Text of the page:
In Juneau, ferries arrive at Auke Bay instead of the downtown docks reserved for cruise liners. A right turn from the ferry terminal leads passengers 12 miles into town (and Mendenhall Glacier beyond), but more intrepid travelers may wish to turn left at the sign that reads, simply, "End of Road 24."
Heading west, or left, from the ferry port, visitors are treated to breathtaking vistas of other glaciers and the shoreline. And the cruise lines' tour buses don't ply this route.
There is real solitude to be found. On a small island, accessible by footpath, visitors can find serenity inside the stone walls of the Shrine of St. Therese. On the mainland, the Catholic Diocese of Juneau rents hand-hewn log cabins by the night.
In town, freshly caught fish is on the menu of almost every eatery. Cruise ship passengers queue up for the award-winning crab bisque at Tracy's King Crab Shack, while independent travelers gravitate to the Silverbow for a house-made bagel topped with locally caught and smoked lox (sockeye salmon). Guest rooms provide the feel of a country inn.
People overnighting in Juneau will be amazed by the array of marine life on the menu of the Gold Room at the Westmark Baranof hotel.
Chef David Moorehead, a former commercial lobsterman from New England, serves up clams, halibut and scallops, plus three types of crab and two types of salmon, including exceedingly rare white.
White salmon "is only found in southeast Alaska," he explained. "It's a very unique fish with a very interesting flavor … a fresh ocean flavor."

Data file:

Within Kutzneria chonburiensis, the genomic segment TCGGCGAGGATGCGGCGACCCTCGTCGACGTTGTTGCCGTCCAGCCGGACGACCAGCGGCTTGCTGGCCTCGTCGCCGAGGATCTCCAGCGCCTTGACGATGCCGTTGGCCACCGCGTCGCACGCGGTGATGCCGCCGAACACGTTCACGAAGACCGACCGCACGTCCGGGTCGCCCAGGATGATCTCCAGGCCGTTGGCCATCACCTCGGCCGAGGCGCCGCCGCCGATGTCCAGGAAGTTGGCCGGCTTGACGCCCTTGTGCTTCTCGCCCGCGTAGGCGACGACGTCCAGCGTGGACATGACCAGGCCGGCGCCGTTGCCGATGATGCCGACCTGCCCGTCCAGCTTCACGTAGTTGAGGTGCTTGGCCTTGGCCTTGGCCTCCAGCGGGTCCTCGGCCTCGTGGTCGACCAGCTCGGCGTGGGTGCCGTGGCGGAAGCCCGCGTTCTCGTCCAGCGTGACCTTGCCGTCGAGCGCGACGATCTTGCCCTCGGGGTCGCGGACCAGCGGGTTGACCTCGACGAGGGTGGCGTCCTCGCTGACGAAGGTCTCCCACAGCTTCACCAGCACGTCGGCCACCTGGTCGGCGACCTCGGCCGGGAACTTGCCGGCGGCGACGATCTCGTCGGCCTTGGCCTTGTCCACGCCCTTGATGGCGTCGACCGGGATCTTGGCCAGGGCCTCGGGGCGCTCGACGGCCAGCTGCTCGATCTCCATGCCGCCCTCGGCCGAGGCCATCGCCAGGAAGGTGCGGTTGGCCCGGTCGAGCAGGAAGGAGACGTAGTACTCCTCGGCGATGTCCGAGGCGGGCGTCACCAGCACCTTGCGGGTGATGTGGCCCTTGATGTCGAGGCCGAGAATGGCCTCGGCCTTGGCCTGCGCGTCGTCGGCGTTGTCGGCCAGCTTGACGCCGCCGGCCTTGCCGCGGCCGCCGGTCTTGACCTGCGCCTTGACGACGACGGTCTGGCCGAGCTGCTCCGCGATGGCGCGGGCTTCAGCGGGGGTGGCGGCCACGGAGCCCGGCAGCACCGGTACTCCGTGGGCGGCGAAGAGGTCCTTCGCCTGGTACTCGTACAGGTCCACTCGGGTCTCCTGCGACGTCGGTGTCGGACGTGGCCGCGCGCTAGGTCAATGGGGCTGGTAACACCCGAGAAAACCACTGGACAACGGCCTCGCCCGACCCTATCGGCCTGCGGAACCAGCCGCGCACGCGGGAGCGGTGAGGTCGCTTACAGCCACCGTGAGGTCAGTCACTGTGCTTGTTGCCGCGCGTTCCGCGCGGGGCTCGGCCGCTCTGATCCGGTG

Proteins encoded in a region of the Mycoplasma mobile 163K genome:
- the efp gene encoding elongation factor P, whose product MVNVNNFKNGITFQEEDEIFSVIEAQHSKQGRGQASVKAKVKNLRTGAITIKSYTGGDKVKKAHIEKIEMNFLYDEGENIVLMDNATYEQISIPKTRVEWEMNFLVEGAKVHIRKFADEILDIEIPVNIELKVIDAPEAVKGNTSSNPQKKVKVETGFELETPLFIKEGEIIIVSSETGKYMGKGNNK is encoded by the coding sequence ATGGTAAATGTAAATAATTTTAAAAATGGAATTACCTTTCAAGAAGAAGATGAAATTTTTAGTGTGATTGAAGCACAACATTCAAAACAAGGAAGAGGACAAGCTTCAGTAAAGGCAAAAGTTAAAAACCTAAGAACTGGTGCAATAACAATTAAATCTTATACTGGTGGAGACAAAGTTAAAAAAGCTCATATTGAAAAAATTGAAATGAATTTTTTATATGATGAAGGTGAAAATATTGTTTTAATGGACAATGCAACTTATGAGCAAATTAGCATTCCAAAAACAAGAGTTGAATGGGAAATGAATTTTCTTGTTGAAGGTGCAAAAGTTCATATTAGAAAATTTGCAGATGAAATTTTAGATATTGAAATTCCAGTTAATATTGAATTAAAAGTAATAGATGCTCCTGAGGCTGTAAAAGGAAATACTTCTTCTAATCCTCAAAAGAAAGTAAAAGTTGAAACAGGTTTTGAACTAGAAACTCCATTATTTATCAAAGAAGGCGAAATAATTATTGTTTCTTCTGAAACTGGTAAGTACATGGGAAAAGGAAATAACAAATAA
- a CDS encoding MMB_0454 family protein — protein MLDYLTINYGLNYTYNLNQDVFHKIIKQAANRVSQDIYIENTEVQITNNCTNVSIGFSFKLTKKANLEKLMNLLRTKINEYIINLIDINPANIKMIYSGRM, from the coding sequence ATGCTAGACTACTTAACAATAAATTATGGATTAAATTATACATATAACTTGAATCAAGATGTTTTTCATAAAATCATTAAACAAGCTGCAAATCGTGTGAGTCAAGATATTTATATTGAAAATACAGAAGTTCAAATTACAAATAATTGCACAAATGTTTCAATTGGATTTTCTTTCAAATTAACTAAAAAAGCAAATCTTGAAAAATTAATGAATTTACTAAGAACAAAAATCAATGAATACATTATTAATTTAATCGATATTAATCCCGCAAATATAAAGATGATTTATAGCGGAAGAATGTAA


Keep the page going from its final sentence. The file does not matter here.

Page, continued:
Farther south, in Ketchikan, visitors can immerse themselves in native culture. In a classic 1955 Chevy, Lois Munch takes visitors to parks to view a re-created native village and the town's huge collection of totem poles.
"We have the most lying-down totem poles in the world and the most standing up," she noted.
Give Ken Decker a piece of red or yellow cedar, and he'll start carving. Decker, a member of the Tsimshian tribe, carves everything from small, decorative bowls to large totems at his Crazy Wolf Studio downtown.
"My people lost their art form for 80 years. The missionaries discouraged them because they didn't want to be second best to an icon," he said of his work.
A large collection of native Alaskan art in various media is displayed on the second floor of Ketchikan's Cape Fox Lodge, up a winding, steep road from the waterfront. Its rooms with stellar views looking out onto the town, water and forested islands beyond are a relaxing alternative to cramped staterooms down seemingly endless corridors aboard cruise ships.
Plan your trip
The Alaska Marine Highway (800-642-0066, dot.state.ak.us/amhs operates a wide variety of summer sailings in southeast Alaska and can provide assistance in planning itineraries.
The Juneau CVB (888-581-2201, traveljuneau.com offers information on places to visit.
The Viking Visitor Guide is available through the Petersburg Chamber of Commerce (866-484-4700, petersburg.org.
For suggested tours in Ketchikan, contact the visitors bureau (800-770-3300, visit-ketchikan.com.